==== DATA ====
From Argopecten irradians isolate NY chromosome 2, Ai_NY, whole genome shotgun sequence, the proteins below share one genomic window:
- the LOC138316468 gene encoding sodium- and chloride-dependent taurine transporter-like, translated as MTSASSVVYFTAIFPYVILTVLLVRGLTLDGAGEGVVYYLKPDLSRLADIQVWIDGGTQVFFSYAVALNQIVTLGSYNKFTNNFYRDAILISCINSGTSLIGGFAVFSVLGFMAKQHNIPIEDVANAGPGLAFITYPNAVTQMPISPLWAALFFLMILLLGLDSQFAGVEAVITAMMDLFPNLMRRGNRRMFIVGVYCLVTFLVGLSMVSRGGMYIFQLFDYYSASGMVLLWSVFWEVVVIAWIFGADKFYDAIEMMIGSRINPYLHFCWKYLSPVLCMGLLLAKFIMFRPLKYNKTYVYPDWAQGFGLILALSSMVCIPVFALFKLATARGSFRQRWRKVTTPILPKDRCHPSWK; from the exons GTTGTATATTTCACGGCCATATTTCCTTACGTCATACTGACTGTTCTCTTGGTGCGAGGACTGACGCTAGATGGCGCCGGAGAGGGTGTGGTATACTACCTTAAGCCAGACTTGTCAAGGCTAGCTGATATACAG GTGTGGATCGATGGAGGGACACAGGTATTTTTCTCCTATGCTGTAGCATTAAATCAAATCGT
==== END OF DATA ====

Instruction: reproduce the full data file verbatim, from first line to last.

From Argopecten irradians isolate NY chromosome 2, Ai_NY, whole genome shotgun sequence, the proteins below share one genomic window:
- the LOC138316468 gene encoding sodium- and chloride-dependent taurine transporter-like, translated as MTSASSVVYFTAIFPYVILTVLLVRGLTLDGAGEGVVYYLKPDLSRLADIQVWIDGGTQVFFSYAVALNQIVTLGSYNKFTNNFYRDAILISCINSGTSLIGGFAVFSVLGFMAKQHNIPIEDVANAGPGLAFITYPNAVTQMPISPLWAALFFLMILLLGLDSQFAGVEAVITAMMDLFPNLMRRGNRRMFIVGVYCLVTFLVGLSMVSRGGMYIFQLFDYYSASGMVLLWSVFWEVVVIAWIFGADKFYDAIEMMIGSRINPYLHFCWKYLSPVLCMGLLLAKFIMFRPLKYNKTYVYPDWAQGFGLILALSSMVCIPVFALFKLATARGSFRQRWRKVTTPILPKDRCHPSWK; from the exons GTTGTATATTTCACGGCCATATTTCCTTACGTCATACTGACTGTTCTCTTGGTGCGAGGACTGACGCTAGATGGCGCCGGAGAGGGTGTGGTATACTACCTTAAGCCAGACTTGTCAAGGCTAGCTGATATACAG GTGTGGATCGATGGAGGGACACAGGTATTTTTCTCCTATGCTGTAGCATTAAATCAAATCGT